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Tuesday, February 3, 2009

Global crisis cuts massive chunk from export figures

The Jakarta Post , JAKARTA

The country is getting pummelled by the global economic meltdown, with December exports plunging 20 percent from a year earlier as overseas demand shrinks.

December exports were also down 9.97 percent from the previous month, the Central Statistics Agency (BPS) said Monday.

The decline in monthly and yearly figures overshadow a 20 percent rise in full-year exports from 2007, with exports continuing to take a beating in the last three months of the year, just as the global financial crisis began unfolding.

With the downturn slashing demand and contributing further to the already plummeting prices of key global commodities, Indonesia’s exports decreased by 9.57 percent to US$8.7 billion in December, from $9.6 billion in the previous month.

Non-oil and gas exports, which constituted almost 80 percent of total exports, were down by8.84 percent to $7.45 billion. The year-on-year figures show a larger decrease in non-oil and gas exports of 11.59 percent.

“The largest decrease in non-oil and gas exports is that of animal or organic fat and oil exports, down to $835 million from $1.2 billion,” BPS deputy chairman Ali Rosidi said at a press conference.

“On the other hand, ores, iron slag and metal dust exports recorded the largest increase, up by $191 million."

Oil and gas exports also slowed in December from the previous month by 13.69 percent, down to $1.2 billion from $1.4 billion.

Crude oil exports decreased to $455.5 million from $484.6 million, processed oil decreased much more drastically — down 58.19 percent to $96.8 million from $231.5 million — while gas exports dropped to $691.4 million from $724.8 million.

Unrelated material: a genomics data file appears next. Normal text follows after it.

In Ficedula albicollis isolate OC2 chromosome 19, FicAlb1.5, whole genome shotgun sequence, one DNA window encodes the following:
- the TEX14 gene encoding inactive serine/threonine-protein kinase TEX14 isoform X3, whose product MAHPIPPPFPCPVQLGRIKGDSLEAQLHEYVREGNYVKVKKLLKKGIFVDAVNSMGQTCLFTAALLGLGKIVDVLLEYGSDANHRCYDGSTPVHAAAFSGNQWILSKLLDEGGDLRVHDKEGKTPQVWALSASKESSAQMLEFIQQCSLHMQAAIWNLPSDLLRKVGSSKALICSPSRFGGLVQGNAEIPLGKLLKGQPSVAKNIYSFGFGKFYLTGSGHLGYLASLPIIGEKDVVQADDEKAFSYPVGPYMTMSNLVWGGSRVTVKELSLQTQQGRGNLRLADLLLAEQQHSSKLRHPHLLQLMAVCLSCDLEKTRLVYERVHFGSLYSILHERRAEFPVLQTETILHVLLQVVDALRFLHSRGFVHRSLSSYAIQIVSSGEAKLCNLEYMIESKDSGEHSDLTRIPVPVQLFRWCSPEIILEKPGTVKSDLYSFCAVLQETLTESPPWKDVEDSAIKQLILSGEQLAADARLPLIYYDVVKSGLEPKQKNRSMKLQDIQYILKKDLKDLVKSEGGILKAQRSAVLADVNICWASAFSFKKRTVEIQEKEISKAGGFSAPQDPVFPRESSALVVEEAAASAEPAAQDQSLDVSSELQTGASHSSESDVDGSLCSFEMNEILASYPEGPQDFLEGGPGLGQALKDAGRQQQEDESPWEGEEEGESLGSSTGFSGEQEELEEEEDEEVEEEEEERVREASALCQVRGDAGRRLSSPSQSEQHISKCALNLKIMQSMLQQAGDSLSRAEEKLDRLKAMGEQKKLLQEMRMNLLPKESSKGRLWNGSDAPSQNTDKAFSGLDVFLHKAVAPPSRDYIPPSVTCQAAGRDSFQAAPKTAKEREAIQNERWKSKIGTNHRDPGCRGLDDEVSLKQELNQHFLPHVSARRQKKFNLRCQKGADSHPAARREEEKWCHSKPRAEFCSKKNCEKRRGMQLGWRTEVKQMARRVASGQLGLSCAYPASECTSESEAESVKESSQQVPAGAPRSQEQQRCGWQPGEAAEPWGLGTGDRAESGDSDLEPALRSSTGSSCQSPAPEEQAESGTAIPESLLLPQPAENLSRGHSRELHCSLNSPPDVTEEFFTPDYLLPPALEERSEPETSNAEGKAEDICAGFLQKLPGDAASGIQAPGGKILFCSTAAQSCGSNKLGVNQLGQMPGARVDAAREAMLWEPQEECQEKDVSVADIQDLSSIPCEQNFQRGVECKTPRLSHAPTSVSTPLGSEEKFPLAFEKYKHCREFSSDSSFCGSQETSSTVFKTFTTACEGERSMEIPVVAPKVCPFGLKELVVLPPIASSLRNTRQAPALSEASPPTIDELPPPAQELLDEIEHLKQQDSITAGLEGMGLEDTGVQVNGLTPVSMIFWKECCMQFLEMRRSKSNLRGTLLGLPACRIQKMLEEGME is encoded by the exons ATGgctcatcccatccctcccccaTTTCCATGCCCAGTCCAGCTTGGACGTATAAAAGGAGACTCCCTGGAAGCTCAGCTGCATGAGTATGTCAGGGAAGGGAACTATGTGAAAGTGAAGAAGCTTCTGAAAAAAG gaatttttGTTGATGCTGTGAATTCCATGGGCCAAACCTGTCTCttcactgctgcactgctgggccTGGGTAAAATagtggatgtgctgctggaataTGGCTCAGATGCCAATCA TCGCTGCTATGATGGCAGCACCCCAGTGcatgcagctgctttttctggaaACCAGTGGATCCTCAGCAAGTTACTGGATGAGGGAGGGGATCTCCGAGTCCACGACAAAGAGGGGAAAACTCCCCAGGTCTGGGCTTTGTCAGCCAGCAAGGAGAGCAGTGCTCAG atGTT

Non-oil and gas exports to Japan decreased to $1 billion in December from $1.1 billion in November, while to the United States they dropped to $907 million from $935.2 million. Exports to these two countries contributed almost 25 percent to Indonesia's total non-oil and gas exports.

The IMF has said Japan and the US economies may shrink by 2 percent this year.

The domestic outlook remains bleak as well, with exports very likely to plunge further as the world is tipped into recession.

Economists predict the impacts of the global turmoil will likely hit the local market the hardest by mid-2009.

“Exports have been declining since October, and the year-on-year figure also shows the same trend," Rosidi said.

"However, we still managed to record a surplus in the trade balance."

The country notched up total exports in 2008 of $136.76 billion, almost 20 percent higher than the $114.1 billion recorded the previous year. However, the trade surplus stood at $8 billion, 80 percent lower than the surplus of $40 billion recorded in 2007.

The declining surplus reflects a sharp rise in imports, valued at $128 billion in 2008, compared to $74 billion in the previous year.

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